Anderson Street

In the 1970’s and 80’s the Eastern Cape experienced a series of severe droughts. There were periods of relief but some of them went on for years. I had the depressing feeling that desertification was stalking out of the Karoo and into the coastal escarpment and I still believe this. If you look at the names of farms in the Karoo, like “Rietfontein” and look for a spring or stream of any sort in vain, you sense that the place is much drier than it was.

When I bought my house I knew immediately that it needed trees. The soil was sandy and dry. It needed shade, protection from the sun and wind. I understood how useful stone and paving of any kind is in creating some protection. The garden was really large and I set about making “rooms” – breaking it up so that you could wander from one shady, embowered spot to another – lose yourself, so to speak, in its different spaces. I built a pergola and a goldfish pond and later a Koi pond. A large stone wall helped to break things up, as did the process of terracing and levelling sections. But it was trees that I really craved and I planted a lot of them.

I didn’t have a bakkie in those days so I used Joanna’s Volkswagen Golf to cart stone from wherever I could find it and laid it down as paving – a kind of permanent mulch on the soil. I ran the grey water from the house onto the trees and planted a lot of local plants. When they widened the road to Kenton, a number of beautiful aloes were graded off the verge and we rescued several of these and put them into the terraced beds of the garden. We did the same with fever trees (euphorbia) and cabbage trees. These three are probably, with the acacia, the most typical East Cape plants I can think of. They all thrived. The whole exercise was given a massive boost when the Botanical Gardens closed their nursery. Fred Birch of Nature Conservation had somehow found the Gardens under his management (the municipality was finding them too expensive to run and tried to get someone else to pick up the tab). Anyway, the end result was that Fred asked if there was anything in the old nursey that we’d like. Although the plants had been neglected for a long time, most of them were still alive and we had a sudden supply of trees, shrubs, groundcovers, cycads, aloes, and so on.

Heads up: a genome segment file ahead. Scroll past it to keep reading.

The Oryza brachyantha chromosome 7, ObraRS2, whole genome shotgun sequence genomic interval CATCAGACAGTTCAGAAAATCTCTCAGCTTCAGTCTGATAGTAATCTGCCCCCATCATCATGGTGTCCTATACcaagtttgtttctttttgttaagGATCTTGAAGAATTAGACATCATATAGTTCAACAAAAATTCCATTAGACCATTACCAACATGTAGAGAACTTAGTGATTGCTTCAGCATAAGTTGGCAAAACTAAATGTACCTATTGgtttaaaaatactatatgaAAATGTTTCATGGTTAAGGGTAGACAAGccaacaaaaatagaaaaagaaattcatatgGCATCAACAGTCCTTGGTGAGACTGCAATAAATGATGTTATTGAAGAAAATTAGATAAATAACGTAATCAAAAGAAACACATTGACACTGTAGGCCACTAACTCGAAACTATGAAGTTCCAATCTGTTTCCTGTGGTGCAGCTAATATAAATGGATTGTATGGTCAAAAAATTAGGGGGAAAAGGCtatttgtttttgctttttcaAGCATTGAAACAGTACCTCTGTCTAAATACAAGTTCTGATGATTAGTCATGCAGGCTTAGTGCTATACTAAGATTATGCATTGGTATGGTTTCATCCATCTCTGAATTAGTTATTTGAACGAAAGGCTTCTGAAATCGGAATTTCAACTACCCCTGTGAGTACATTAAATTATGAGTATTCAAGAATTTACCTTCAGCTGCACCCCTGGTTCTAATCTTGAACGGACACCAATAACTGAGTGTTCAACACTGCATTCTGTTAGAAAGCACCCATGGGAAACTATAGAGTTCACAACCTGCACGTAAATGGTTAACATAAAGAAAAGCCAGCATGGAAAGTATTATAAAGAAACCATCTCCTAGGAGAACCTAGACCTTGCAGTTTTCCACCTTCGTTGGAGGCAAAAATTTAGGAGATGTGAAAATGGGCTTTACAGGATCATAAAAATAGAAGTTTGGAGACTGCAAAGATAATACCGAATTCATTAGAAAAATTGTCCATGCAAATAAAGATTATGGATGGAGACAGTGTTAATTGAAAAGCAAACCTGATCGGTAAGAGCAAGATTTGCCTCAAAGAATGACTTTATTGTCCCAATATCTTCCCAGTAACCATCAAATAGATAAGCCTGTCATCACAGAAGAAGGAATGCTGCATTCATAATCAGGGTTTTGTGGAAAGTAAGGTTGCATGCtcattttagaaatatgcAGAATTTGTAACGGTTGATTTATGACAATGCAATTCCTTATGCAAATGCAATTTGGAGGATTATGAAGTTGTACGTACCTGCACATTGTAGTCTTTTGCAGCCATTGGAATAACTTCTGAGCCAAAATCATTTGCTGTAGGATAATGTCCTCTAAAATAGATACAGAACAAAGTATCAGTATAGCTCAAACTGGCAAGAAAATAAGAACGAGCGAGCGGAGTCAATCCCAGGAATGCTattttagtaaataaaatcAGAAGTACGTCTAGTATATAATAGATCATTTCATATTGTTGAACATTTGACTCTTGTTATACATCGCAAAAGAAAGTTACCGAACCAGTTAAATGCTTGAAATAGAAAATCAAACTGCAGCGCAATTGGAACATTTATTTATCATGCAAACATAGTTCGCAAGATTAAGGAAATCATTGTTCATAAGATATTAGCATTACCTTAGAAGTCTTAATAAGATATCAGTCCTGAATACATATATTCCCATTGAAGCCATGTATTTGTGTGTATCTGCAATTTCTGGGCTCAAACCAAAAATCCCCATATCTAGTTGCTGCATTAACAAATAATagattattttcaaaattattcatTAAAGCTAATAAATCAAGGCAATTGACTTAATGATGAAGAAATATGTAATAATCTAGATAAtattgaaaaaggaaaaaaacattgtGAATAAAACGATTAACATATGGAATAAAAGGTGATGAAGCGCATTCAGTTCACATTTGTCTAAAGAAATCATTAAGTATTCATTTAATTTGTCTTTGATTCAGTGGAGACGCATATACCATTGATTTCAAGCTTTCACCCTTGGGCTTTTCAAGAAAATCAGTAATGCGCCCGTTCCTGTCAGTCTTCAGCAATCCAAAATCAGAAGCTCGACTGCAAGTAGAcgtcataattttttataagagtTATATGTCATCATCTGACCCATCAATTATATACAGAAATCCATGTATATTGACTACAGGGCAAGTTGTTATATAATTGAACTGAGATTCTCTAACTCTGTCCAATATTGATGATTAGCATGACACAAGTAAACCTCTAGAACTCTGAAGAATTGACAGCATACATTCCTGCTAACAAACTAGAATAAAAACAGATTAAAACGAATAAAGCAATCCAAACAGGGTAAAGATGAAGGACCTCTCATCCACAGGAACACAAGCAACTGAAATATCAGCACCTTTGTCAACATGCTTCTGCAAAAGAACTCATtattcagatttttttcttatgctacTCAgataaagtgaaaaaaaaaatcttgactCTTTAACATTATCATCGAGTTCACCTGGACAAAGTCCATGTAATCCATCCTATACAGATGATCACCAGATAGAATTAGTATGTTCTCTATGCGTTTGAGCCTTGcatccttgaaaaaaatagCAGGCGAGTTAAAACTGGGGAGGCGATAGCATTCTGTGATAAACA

We have been back to 6 and 8 Anderson street a few times over the years since we left and we have been delighted to find that the subsequent owners haven’t taken any of the trees out. The garden is a veritable jungle, shady and lush: just what we had hoped it might become. Just how a garden ought to be.